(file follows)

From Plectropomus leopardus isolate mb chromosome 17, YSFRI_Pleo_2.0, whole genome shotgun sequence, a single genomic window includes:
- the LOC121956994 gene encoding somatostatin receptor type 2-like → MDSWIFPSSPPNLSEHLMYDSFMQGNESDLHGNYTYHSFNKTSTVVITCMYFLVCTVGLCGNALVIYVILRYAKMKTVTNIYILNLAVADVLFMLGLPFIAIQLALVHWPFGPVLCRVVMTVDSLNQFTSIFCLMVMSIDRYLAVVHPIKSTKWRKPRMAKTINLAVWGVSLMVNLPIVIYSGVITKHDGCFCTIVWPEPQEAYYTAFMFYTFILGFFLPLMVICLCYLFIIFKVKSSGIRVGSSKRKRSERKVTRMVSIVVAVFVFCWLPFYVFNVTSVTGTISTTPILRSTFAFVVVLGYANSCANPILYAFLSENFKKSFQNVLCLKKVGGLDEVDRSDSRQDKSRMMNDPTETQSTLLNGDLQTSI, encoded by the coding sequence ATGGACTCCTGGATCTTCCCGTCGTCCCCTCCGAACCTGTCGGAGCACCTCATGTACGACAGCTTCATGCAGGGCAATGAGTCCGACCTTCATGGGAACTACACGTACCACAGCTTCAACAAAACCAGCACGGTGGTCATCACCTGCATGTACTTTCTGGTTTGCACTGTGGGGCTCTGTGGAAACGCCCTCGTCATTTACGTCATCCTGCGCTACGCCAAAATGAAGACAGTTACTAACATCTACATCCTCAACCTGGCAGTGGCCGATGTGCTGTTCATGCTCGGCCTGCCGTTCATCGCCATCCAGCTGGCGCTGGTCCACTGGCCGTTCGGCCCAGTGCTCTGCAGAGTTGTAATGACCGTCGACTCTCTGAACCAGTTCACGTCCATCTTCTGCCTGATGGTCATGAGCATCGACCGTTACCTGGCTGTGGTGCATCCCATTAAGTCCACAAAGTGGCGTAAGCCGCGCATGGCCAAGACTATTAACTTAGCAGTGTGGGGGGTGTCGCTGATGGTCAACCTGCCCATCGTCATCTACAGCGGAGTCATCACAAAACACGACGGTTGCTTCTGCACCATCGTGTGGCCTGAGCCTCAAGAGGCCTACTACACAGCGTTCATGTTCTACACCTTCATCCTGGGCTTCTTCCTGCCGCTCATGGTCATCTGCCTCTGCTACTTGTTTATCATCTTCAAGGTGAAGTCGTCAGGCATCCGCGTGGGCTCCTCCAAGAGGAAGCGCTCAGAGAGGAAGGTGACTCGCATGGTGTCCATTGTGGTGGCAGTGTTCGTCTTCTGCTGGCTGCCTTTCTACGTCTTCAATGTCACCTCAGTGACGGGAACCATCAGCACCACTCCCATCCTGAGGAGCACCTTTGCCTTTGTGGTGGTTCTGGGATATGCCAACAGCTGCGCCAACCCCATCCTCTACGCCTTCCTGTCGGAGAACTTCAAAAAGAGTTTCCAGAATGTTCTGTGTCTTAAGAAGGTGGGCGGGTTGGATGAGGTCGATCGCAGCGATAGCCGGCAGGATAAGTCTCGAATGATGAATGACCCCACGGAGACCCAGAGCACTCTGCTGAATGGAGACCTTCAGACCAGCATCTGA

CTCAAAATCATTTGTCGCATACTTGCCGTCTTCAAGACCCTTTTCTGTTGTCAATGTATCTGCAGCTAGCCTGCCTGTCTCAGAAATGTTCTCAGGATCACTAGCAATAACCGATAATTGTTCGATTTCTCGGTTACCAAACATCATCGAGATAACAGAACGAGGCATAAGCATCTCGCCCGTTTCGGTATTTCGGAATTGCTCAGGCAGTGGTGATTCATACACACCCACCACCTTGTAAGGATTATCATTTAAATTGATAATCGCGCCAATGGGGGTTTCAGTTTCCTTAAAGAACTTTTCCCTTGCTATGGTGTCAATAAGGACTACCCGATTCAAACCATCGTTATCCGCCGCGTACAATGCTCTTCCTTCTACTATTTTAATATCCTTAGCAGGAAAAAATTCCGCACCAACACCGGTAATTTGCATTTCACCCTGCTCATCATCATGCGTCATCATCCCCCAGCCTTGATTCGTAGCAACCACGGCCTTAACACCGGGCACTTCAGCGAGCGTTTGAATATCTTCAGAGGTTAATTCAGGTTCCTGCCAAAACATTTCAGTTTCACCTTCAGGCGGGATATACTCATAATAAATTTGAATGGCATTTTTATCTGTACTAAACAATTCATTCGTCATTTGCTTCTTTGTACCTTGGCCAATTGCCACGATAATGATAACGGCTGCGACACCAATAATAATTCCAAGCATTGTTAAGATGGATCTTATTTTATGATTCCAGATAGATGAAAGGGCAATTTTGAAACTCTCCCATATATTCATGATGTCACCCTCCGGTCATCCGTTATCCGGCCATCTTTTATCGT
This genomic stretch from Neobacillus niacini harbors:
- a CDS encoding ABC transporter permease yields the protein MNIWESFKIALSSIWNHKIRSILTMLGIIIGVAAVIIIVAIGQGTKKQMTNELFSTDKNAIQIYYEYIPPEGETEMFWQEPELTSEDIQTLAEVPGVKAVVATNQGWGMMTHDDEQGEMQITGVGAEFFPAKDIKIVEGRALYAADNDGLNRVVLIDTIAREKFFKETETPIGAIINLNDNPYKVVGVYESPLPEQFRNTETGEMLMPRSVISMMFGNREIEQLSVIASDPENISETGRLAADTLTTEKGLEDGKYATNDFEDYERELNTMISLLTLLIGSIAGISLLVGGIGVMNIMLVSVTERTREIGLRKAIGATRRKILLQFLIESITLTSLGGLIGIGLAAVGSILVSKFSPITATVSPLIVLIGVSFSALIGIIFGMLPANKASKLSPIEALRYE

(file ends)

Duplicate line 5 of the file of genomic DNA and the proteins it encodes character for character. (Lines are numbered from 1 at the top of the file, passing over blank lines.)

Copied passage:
- a CDS encoding ABC transporter permease yields the protein MNIWESFKIALSSIWNHKIRSILTMLGIIIGVAAVIIIVAIGQGTKKQMTNELFSTDKNAIQIYYEYIPPEGETEMFWQEPELTSEDIQTLAEVPGVKAVVATNQGWGMMTHDDEQGEMQITGVGAEFFPAKDIKIVEGRALYAADNDGLNRVVLIDTIAREKFFKETETPIGAIINLNDNPYKVVGVYESPLPEQFRNTETGEMLMPRSVISMMFGNREIEQLSVIASDPENISETGRLAADTLTTEKGLEDGKYATNDFEDYERELNTMISLLTLLIGSIAGISLLVGGIGVMNIMLVSVTERTREIGLRKAIGATRRKILLQFLIESITLTSLGGLIGIGLAAVGSILVSKFSPITATVSPLIVLIGVSFSALIGIIFGMLPANKASKLSPIEALRYE